Character and Fitness for the State of Indiana

While testing and education may indicate competence to engage in the practice of law, the public interest also requires review of an applicant’s character and fitness to engage in the practice of law.

Each state sets its own requirements for admission to the bar. These requirements normally include character and fitness requirements as well as other requirements. Applicants are advised to contact the state bar in the state in which they intend to practice for further information.

Continuing Obligation to Disclose Information

In addition to the policies above, all students are reminded that in order to comply with state bar examiners’ character and fitness requirements for admission to the bar, all students attending the Law School have a continuing obligation to disclose immediately any and all circumstances and events occurring after the date of submission of their application until the date of their graduation which may bear on their character and fitness to be admitted to the Bar. This includes, but is not limited to, the four questions that were asked on the Law School application.

These disclosures should be made in writing to the Dean.


The Multistate Professional Responsibility Examination (MPRE) is administered by the Law School Admission Council on behalf of the National Conference of Bar Examiners. The MPRE is a 60-question, two-hour, multiple-choice examination administered three times per year at established test centers across the country. There are 50 scored questions and 10 non-scored pretest questions. Since the pretest questions are indistinguishable from those that are scored, it is important that examinees answer all questions in the examination.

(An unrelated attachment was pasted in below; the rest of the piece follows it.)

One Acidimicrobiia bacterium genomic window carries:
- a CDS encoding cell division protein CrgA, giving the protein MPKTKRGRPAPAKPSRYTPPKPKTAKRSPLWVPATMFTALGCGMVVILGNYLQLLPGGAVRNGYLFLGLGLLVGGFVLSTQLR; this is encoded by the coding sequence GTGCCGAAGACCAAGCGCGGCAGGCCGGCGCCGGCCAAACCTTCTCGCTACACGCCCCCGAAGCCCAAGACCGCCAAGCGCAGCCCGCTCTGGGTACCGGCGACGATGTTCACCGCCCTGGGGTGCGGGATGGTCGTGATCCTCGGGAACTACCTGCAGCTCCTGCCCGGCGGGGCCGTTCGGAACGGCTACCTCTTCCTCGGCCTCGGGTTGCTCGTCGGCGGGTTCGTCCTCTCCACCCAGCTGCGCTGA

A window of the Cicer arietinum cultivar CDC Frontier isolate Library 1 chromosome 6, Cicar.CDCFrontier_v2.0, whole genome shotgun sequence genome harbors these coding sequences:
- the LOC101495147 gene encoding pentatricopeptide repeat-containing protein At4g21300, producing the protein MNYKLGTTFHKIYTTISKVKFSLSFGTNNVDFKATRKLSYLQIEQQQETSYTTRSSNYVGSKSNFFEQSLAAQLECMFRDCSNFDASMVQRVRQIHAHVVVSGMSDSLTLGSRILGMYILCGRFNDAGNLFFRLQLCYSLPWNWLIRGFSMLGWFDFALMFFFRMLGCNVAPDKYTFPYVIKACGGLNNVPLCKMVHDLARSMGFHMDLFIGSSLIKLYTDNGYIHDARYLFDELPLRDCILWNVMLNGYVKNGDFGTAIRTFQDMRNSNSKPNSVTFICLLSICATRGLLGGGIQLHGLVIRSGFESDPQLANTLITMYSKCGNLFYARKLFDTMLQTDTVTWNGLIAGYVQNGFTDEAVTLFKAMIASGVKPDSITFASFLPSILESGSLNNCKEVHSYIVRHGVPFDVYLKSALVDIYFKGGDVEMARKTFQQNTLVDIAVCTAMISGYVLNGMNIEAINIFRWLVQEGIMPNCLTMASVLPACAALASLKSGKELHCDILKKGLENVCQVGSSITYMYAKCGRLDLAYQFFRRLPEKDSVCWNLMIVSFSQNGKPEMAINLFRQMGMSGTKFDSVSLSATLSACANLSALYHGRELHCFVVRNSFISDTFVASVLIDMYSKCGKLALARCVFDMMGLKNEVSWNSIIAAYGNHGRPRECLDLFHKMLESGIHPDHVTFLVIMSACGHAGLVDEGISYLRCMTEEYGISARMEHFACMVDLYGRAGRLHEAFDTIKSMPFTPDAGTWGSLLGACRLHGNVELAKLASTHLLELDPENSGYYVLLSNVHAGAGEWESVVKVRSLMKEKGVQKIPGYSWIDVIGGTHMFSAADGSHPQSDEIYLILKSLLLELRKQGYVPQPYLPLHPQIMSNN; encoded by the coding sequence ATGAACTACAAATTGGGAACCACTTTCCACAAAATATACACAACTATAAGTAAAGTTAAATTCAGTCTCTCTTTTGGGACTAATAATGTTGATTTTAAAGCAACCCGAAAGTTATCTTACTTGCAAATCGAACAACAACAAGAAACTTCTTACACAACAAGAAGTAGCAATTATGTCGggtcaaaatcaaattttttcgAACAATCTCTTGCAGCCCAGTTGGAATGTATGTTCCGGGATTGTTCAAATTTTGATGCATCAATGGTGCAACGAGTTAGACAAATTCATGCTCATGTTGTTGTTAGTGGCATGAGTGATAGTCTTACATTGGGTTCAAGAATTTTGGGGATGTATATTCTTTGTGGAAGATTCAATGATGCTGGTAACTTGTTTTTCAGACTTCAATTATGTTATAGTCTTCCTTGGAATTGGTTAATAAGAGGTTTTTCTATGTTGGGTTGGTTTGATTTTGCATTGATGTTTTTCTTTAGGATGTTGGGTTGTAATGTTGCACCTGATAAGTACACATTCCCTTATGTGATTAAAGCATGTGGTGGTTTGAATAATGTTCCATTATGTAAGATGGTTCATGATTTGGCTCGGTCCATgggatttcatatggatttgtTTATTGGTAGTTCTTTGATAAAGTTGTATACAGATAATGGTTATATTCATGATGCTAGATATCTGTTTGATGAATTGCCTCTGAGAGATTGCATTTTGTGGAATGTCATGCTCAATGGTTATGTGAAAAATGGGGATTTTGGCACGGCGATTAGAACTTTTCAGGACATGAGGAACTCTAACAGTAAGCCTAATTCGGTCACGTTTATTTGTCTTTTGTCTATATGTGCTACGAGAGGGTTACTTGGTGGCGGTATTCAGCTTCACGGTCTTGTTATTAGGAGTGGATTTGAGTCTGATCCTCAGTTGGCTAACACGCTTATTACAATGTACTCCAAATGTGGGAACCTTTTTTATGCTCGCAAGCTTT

The purpose of the MPRE is to measure the examinee’s knowledge and understanding of established standards related to a lawyer’s professional conduct; the MPRE is not a test to determine an individual’s personal ethical values. Lawyers serve in many capacities: for example, as judges, advocates, counselors, and in other roles. The law governing the conduct of lawyers in these roles is applied in disciplinary and bar admission procedures, and by courts in dealing with issues of appearance, representation, privilege, disqualification, and contempt or other censure, and in lawsuits seeking to establish liability for malpractice and other civil or criminal wrongs committed by a lawyer while acting in a professional capacity.


The Multistate Bar Examination (MBE) is developed by the National Conference of Bar Examiners and is administered by participating jurisdictions on the last Wednesday in February and the last Wednesday in July of each year. The purpose of the MBE is to assess the extent to which an examinee can apply fundamental legal principles and legal reasoning to analyze given fact patterns.

The MBE contains 200 multiple-choice questions, 190 of which are scored. The 10 unscored questions are being evaluated for future use; because these questions are indistinguishable from the scored questions, examinees should answer all 200 questions. The exam is divided into morning and afternoon testing sessions of three hours each, with 100 questions in each session. The 190 scored questions on the MBE are distributed as follows: Constitutional Law (31), Contracts (33), Criminal Law and Procedure (31), Evidence (31), Real Property (31), and Torts (33).